What is SOC audit?

What is SOC audit?
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A SOC audit is a way to build trust in the services you provide as a third-party entity. Specifically, it tells potential customers that your company follows best practices for securing and managing the information entrusted to your care.

Of course, the ideal way to build trust is to have a fruitful provider-client relationship over many years, but that’s not something you can lay down as table stakes. A report from a SOC audit can be an excellent reference from a known key player in the industry and can help establish trust more quickly with prospects.

However, passing a SOC audit is neither quick nor easy. It takes a lot of work to achieve compliance — if it didn’t, a positive SOC report wouldn’t be worth the paper it was printed on.

The process revolves around a visit from an unbiased third-party auditor known as a Certified Public Accountant (CPA). The CPA will take stock of your documented information security controls and evaluate how close your documentation comes to each SOC control objective.

Once the CPA assesses whether your company’s internal cybersecurity posture upholds SOC security standards and requirements, they will issue a SOC report with their opinion.

Technically speaking, there is no pass/fail for a SOC report. An unqualified opinion means you passed with flying colors. A qualified opinion means you’re almost there. An adverse opinion means your security posture and control implementations need to be improved. And a disclaimer of opinion means the CPA doesn’t have enough evidence.

Let’s discuss and understand Auditor’s opinion in details;

Once the testing process is complete, you will receive the report containing the auditor’s opinion, although the language of these reports can be tricky to understand. It is important to carefully review the report and understand the different types of opinions, paying close attention to the service organization’s controls that have the capacity to impact your business’s security. 

Unqualified Opinion –  Controls were designed effectively (Type I) or designed and operating effectively (Type II) to address the stated control objectives (SOC 1) or TSC (SOC 2). 

Qualified Opinion – the auditor cannot deliver an unqualified opinion, but the qualified findings are not severe enough to warrant an adverse opinion. One or more control objectives (SOC 1) or TSC (SOC 2) were not effectively addressed.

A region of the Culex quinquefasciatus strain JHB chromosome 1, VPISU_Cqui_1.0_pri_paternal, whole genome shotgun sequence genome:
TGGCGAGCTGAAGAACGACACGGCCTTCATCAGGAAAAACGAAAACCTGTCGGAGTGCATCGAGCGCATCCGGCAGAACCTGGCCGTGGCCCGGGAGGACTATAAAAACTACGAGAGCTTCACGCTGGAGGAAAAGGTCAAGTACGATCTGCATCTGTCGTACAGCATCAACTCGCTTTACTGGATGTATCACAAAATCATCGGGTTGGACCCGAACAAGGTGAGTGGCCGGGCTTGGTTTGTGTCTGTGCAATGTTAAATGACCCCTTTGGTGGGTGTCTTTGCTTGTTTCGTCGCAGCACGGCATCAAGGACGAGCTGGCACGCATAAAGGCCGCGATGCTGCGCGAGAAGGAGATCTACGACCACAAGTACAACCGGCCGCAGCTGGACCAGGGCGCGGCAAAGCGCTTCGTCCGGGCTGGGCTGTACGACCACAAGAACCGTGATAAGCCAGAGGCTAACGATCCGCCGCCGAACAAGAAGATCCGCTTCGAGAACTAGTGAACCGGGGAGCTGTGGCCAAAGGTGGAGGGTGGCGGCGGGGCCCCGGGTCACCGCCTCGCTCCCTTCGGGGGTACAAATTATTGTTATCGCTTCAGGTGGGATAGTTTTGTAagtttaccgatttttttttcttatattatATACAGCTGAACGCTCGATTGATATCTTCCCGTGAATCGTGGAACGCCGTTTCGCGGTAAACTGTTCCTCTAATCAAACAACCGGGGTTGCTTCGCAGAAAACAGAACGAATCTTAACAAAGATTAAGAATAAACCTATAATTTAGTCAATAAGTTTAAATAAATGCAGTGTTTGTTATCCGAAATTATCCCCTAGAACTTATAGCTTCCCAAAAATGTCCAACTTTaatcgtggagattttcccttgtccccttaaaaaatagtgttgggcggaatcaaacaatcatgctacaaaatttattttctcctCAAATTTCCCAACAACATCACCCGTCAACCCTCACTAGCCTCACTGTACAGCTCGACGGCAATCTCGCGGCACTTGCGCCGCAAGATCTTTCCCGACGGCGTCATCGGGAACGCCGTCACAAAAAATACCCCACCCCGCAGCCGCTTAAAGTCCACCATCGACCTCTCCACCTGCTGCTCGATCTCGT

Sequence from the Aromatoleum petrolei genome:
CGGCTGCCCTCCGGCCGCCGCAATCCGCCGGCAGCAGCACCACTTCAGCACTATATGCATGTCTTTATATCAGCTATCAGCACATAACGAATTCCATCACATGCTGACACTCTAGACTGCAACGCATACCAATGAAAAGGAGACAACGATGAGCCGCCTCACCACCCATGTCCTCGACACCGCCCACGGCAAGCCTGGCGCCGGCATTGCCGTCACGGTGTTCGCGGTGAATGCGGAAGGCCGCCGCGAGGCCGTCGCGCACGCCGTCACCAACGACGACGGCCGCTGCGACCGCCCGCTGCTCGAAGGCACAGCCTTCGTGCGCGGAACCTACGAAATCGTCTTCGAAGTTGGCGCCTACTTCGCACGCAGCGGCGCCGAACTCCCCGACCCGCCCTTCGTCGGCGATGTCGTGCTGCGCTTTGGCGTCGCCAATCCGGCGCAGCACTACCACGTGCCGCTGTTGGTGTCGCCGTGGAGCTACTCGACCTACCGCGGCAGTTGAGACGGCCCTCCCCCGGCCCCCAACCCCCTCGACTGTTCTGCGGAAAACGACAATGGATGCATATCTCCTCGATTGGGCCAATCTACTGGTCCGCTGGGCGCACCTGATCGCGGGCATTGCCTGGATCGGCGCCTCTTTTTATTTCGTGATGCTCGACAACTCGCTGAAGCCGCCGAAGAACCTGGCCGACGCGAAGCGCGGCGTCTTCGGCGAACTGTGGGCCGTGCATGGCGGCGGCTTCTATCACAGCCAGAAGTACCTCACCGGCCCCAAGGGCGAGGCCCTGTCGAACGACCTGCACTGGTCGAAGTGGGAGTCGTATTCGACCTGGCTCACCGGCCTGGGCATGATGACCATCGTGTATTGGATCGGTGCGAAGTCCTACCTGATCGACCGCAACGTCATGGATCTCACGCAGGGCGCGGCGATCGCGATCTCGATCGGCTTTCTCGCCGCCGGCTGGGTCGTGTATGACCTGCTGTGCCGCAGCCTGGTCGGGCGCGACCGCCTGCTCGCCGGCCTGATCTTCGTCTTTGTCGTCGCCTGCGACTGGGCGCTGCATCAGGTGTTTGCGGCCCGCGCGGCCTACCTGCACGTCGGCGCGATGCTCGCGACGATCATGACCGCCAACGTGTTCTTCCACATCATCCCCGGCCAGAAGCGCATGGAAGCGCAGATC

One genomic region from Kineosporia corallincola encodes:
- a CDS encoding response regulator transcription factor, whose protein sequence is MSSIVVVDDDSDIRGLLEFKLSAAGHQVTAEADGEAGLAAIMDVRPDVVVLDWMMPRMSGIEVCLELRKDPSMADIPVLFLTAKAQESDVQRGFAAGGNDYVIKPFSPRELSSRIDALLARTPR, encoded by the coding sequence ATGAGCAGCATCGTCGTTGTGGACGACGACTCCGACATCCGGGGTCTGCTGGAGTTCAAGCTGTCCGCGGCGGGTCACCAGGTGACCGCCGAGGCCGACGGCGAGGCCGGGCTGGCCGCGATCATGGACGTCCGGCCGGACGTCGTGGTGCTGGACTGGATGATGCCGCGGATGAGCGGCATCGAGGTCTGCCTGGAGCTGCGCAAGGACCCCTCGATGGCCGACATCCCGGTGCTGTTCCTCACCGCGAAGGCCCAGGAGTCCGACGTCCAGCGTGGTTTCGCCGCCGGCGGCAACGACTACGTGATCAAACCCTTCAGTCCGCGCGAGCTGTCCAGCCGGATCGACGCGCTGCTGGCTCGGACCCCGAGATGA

Adverse Opinion –  Testing exceptions are material and pervasive and controls are generally not designed and/or operating effectively. 

Disclaimer Opinion – the auditor cannot deliver an official opinion because they were not able to obtain the necessary evidence required to develop an opinion. 

The best outcome, for both the user entity and the service organization, is to receive an unqualified opinion. Reports that are concluded with any other type of opinion should elicit further examination and caution on the part of the user entity. 

What is a SOC Report and Who Needs One? 

In a nutshell, a SOC report is issued after a third-party auditor conducts a thorough examination of an organization to verify that they have an effective system of controls related to security, availability, processing integrity, confidentiality, and/or privacy. The report, which is issued by a Certified Public Accountant (CPA), provides reasonable assurance over the design and operating effectiveness of controls and clearly outlines any potential risks for customers or partners that are considering working with the organization. 

To understand SOC lingo, there are a few key terms you will want to be familiar with: 

  • Service Organization – the organization that is being tested.
  • User Entity – the organization that outsources a function to a service organization.
  • Control – the auditable process or mechanism designed to prevent or detect risk. 

Transparency is crucial when it comes to gaining the trust of another organization and its stakeholders, such as vendor compliance, internal audit, IT management, and legal departments. The success or failure of specific controls has a significant impact on the reputation, financial statements, and stability of the service organization. 

Who performs a SOC audit?

Audits can only be conducted by a qualified CPA or an agency accredited by the American Institute of Certified Public Accountants (AICPA). Non-accountants might be enlisted to help, but everyone is held to the same set of rigorous standards.